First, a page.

Legislative changes, declining property values deal city of Elk River difficult hand in setting budget for 2012
by Joni Astrup
Elk River is moving towards approval of a 2012 budget that reduces the city’s total property tax levy by a little more than $800,000.
The end result for taxpayers?
Most homeowners would see their property taxes for city services decrease, but many commercial-industrial properties are still likely looking at a slight tax increase.
“That’s not us doing that. That’s the jokers in St. Paul that have done that,” Council Member Paul Motin said, referring to legislative changes that have caused property tax increases.
The reason an $800,000 decrease in the property tax levy isn’t enough to cut people’s taxes across the board is because the city is facing a double whammy in 2012. Elk River’s tax base is shrinking, as the city’s net tax capacity will decrease 5.7 percent next year due to declining property values. The other hit is an additional 5.4 percent decrease in the city’s net tax capacity related to the market value exclusion calculation, which was caused by legislative changes.
Also, part of the reason for the proposed commercial-industrial tax increase is that those types of properties have held their value in Elk River. They decreased at nearly one-third the rate of residential, according to City Administrator Cal Portner.
The bottom line is the city’s net tax capacity is projected to go from $24.3 million in 2011 to $21.6 million in 2012.
So even though the city has made adjustments and proposed a large reduction in the levy, it’s not enough to keep the city’s tax rate from increasing from 45.72 percent in 2011 to a proposed 47.55 percent in 2012. That is, however, down from the preliminary proposed rate of 51.4 percent.
Mayor John Dietz, who has advocated not raising the tax rate, laid out a final budget proposal during a work session Monday night, Nov. 21, that would have kept the tax rate at 45.72 percent. By doing so, “we’d be a leader in the area rather than a follower,” Dietz said.
The proposal met with mixed reaction.
In the end the City Council is looking at collecting a total of $10,275,815 in property taxes in 2012. That’s down from $11,112,391 this year. It’s important to note that the $10,275,815 figure is less than what appears on property tax statements that were sent to property owners recently. Those statements reflect the maximum tax levy set by the City Council in September. Since then, the council has discussed adjustments to arrive at the $10.3 million figure.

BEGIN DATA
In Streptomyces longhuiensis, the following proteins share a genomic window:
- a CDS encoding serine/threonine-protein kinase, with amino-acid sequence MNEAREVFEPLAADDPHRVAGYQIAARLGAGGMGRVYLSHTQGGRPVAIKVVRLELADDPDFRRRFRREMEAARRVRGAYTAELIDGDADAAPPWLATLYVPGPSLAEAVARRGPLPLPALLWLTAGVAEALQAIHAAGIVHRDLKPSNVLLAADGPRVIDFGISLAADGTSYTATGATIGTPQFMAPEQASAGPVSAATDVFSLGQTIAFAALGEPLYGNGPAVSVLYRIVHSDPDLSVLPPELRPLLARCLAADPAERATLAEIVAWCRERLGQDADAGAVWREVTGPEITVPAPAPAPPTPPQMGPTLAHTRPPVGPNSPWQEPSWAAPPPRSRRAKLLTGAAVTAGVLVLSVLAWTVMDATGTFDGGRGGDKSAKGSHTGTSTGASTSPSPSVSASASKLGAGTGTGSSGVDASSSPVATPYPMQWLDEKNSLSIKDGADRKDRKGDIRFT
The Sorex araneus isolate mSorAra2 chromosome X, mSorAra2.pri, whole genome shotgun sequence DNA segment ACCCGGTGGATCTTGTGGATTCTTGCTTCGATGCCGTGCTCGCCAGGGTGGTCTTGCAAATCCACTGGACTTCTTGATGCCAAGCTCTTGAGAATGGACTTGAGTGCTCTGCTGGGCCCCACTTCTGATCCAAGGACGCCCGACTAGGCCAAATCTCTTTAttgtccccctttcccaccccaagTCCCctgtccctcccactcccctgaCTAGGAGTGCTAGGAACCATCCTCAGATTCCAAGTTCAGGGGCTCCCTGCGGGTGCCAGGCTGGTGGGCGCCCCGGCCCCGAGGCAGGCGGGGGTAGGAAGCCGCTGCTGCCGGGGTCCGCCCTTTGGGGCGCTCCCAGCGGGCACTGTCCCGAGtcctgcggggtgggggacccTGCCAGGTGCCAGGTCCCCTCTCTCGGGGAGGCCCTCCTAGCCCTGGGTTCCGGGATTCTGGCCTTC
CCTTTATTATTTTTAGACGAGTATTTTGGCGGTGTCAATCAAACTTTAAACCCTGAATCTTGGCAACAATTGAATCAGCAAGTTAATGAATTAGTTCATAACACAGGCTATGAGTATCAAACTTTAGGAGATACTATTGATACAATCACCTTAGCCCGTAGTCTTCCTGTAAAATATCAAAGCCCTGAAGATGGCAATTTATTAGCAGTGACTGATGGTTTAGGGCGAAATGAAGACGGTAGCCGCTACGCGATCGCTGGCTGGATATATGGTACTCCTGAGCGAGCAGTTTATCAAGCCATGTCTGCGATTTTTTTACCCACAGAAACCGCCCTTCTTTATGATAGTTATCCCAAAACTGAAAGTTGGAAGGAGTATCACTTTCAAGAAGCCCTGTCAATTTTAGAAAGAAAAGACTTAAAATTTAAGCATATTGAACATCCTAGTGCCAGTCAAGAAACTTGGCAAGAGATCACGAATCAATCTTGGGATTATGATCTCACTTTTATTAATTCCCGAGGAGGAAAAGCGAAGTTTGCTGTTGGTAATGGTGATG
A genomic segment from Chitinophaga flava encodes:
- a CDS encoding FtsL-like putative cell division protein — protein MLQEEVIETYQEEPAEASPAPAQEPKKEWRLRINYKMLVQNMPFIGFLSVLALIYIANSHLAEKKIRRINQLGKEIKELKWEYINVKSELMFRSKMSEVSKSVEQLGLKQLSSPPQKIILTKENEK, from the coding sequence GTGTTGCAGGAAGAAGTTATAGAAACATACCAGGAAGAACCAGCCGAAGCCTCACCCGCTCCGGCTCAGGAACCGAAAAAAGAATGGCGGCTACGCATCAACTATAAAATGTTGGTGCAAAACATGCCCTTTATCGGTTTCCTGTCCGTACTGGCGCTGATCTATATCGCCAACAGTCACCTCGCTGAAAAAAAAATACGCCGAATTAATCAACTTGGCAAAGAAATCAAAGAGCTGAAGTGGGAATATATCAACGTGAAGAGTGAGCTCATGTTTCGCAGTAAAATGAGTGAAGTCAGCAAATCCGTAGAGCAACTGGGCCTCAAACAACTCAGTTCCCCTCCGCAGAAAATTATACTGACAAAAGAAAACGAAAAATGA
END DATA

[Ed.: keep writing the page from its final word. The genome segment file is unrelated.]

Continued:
A presentation and opportunity for public comment on the budget will be held at 6:30 p.m. Monday, Dec. 5 at Elk River City Hall, 13065 Orono Parkway. After that the City Council is expected to take final action to set the 2012 budget.
Here are some highlights of the budget discussed by the Elk River City Council at a work session on Monday, Nov. 21.
Energy City is spared cuts
After being threatened by cuts, it appears Elk River’s Energy City program will emerge intact for 2012.
At Monday’s budget work session, the council considered cutting the Energy Expo and rolling it into the chamber’s Business Expo. But only Mayor John Dietz and Council Member Nick Zerwas were in favor. Zerwas, for instance, argued that the money saved could help the city fill a vacant police officer position instead. “To me that’s a better use of that $30,000, hands down,” Zerwas said.
But council members Paul Motin, Jerry Gumphrey and Matt Westgaard favored leaving the Energy Expo in place for 2012.
“For me it’s a service that we provide residents of Elk River,” Gumphrey said.
Motin said he doesn’t think the expo costs anywhere close to $30,000. He’d also like the city to seek grants to defray costs associated with it.
In a related matter, Dietz said he has dropped his idea of asking Connexus Energy, Great River Energy and CenterPoint Energy to pay $3,500 each to help fund the Energy City program, although he said he did get a call from a representative of one of them. That person told Dietz he personally thought the idea was a good one, but “publicly our company would not participate,” Dietz said.